First Look: KDE 4.2 Windows Version
KDE (K Desktop Environment), based on the Qt Framework, is a desktop solution for UNIX environments. Still, many KDE users have wished that popular KDE applications could be ported to Windows. I tested the latest version of KDE, released in late January, to test this proposition.
Could KDE applications such as Kate (a powerful and versatile text editor), Konqueror (a WebKit-powered browser and file manager) and Amarok (a rich, full-featured audio player) be made to run on Windows XP?
In the past, incompatibilities with the Qt widget framework used by KDE had made porting applications to Windows impractical. However, rewritten libraries used in KDE4 have made running cross-platform applications a reality. For the purpose of the test, I chose KDE 4.2 since I wanted to test the improvements made over KDE 4.0 and 4.1.
Installing KDE4 on Windows XP is fairly simple. A nice installation utility will fetch the source code from a mirror server. It then compiles the code for you and installs it. This process may take an hour or more, depending on server load and the components you choose to install. I installed everything except for extra language packs I didn't need. The installation process took about 45 minutes for me.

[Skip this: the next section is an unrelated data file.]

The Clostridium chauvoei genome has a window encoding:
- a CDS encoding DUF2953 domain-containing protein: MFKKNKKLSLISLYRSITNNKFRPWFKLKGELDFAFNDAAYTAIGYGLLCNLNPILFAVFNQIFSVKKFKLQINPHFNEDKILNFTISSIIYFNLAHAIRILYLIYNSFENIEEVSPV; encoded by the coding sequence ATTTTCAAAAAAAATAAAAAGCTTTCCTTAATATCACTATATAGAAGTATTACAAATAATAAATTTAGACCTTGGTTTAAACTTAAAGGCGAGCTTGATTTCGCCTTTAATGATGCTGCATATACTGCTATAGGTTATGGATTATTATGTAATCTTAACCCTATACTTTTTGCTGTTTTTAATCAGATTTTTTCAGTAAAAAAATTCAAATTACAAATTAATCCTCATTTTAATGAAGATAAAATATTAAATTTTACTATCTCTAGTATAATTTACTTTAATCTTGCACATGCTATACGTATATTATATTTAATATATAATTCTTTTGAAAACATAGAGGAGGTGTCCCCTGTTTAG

After the installation, the KDE applications will be available in your Start menu programs list. They are sorted much the same way as they are on a traditional Linux system, with categories such as games, office, education, multimedia, etc.
Launching programs from the Start menu will cause them to run like normal Windows applications. However, if you want to see the full KDE4 environment, you will need to invoke Plasma (the KDE desktop rendering engine) manually. There is no launcher for this, but running C:\Program Files\KDE\bin\plasma.exe (standard installation path) will cause the KDE desktop to be superimposed over the normal Windows desktop.
When I ran the KDE desktop, I noticed that the KDE taskbar did not work properly. I had to ALT+TAB to switch between applications.
Although getting KDE4 working on Windows is an impressive feat, it is not very usable in its present state of development. KOffice consistently crashed for me and just wouldn't work. The Amarok 2 beta music player was very glitchy. Some applications (such as Kate, Konqueror and Dolphin) worked surprisingly well.
However, KDE 4.2 on Windows was unbearably slow for me, even for the applications that worked. That alone severely hinders the usefulness of this release.
This release should be regarded as a proof-of-concept. Due to the KDE port's incompleteness, slowness and instability, users should not consider it for production use. However, the KDE development team should definitely be commended and encouraged for their attempt at porting KDE to a new platform.
Beyond Windows, the KDE tools are very useful in their native environment. Users who wish to experience them should try out a Live CD, such as Kubuntu, that uses KDE4 or the still popular KDE 3.5.
KDE 4.2 can also be downloaded for free at the KDE project page here.